Combe Mill in Oxfordshire uses two Info Point units to enhance its interpretation and improve accessibility. One unit covers the two floors of the mill itself, while the other covers the separate tea room and the car park, and can be used even when the part-time and volunteer-run museum is closed.
Phones can connect to either Info-Point and will then switch over automatically as the visitor moves about the site. The Mill, which was a workshop for Blenheim Palace, uses QR codes on some exhibits to take users directly to videos of the mill in steam. Museum Chairman Tony Simmonds commented, “Visitors can see us in steam at any time and enjoy the working machinery, watch videos, and download historic material they might otherwise not see. It enhances our offering and encourages visitors to linger in the tea room.”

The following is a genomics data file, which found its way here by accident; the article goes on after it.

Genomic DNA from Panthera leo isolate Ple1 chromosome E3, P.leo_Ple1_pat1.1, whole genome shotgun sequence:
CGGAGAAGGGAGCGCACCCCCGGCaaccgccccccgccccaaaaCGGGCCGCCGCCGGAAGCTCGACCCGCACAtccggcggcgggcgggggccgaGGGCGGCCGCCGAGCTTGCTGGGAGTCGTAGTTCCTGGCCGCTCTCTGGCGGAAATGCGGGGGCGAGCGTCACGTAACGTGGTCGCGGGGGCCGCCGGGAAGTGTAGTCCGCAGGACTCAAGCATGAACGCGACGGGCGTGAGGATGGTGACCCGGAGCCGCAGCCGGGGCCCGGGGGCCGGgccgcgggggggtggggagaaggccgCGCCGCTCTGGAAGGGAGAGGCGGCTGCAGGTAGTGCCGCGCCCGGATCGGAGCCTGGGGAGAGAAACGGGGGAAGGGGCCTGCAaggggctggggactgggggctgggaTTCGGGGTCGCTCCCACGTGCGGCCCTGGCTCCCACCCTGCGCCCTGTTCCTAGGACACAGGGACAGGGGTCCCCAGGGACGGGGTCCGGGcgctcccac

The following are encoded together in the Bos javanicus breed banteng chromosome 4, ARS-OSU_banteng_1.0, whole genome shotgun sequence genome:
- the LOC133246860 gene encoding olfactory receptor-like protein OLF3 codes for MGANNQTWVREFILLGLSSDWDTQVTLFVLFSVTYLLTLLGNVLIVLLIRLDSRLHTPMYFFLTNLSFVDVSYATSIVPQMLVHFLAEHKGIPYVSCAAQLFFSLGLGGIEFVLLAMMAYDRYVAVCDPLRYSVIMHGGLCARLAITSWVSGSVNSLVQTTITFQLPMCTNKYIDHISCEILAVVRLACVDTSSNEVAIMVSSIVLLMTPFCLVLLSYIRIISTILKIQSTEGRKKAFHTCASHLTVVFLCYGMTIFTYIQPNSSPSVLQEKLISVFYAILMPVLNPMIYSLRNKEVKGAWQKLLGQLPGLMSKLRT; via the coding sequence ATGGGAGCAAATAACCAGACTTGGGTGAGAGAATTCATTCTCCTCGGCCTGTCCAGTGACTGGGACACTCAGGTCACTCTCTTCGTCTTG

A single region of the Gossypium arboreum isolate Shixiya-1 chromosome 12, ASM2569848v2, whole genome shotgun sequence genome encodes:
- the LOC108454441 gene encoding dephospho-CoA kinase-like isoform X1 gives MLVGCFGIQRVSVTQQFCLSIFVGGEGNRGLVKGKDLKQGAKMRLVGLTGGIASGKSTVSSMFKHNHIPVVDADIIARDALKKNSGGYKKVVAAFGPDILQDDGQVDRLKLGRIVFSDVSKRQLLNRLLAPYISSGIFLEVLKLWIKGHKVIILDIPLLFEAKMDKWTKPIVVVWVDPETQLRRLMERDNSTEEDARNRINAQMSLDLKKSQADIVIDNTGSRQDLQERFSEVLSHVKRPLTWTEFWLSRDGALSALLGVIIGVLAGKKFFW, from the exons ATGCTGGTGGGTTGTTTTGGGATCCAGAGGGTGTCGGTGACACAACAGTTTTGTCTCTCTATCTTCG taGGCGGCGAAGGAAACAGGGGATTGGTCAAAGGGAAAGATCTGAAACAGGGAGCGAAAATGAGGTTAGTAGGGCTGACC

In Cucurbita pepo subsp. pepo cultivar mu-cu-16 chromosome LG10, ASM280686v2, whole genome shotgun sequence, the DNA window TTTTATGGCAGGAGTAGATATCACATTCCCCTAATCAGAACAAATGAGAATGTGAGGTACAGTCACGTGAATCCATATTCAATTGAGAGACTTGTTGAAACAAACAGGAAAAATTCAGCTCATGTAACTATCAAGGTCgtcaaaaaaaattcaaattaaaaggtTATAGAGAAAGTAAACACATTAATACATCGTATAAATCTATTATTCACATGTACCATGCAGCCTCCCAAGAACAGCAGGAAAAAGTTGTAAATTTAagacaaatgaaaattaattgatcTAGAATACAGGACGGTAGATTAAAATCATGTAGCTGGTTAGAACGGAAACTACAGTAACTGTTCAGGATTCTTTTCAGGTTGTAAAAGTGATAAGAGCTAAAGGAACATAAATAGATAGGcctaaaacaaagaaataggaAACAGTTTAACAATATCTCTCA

The project secured funding from the Association of Independent Museum (AIM) and the National Heritage Lottery Fund (NHLF). Tony added, “The project will allow us to engage with younger visitors. This generation represents our future volunteer base and audience and we need to anticipate their expectations if your offering is not to stagnate.”
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